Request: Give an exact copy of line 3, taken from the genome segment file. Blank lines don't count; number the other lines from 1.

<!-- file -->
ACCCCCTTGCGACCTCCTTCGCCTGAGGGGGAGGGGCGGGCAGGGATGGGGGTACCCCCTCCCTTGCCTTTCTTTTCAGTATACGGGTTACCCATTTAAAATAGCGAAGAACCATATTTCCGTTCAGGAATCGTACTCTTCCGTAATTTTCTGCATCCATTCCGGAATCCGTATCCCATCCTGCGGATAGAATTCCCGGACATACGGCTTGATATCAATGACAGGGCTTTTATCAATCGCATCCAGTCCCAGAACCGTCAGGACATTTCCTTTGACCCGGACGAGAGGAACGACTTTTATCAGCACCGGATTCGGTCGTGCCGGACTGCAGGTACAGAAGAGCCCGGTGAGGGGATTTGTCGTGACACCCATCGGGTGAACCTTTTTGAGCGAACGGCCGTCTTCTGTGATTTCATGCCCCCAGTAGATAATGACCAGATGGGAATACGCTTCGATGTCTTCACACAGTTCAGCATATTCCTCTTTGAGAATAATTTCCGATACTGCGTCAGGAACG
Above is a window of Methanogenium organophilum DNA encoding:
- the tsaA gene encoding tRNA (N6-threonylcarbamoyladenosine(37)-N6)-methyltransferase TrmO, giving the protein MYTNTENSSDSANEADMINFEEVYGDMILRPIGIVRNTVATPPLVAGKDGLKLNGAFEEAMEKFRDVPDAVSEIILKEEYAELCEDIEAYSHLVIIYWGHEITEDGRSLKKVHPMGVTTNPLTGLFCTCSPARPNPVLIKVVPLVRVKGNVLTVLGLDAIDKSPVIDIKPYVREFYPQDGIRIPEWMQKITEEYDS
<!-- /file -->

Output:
- the tsaA gene encoding tRNA (N6-threonylcarbamoyladenosine(37)-N6)-methyltransferase TrmO, giving the protein MYTNTENSSDSANEADMINFEEVYGDMILRPIGIVRNTVATPPLVAGKDGLKLNGAFEEAMEKFRDVPDAVSEIILKEEYAELCEDIEAYSHLVIIYWGHEITEDGRSLKKVHPMGVTTNPLTGLFCTCSPARPNPVLIKVVPLVRVKGNVLTVLGLDAIDKSPVIDIKPYVREFYPQDGIRIPEWMQKITEEYDS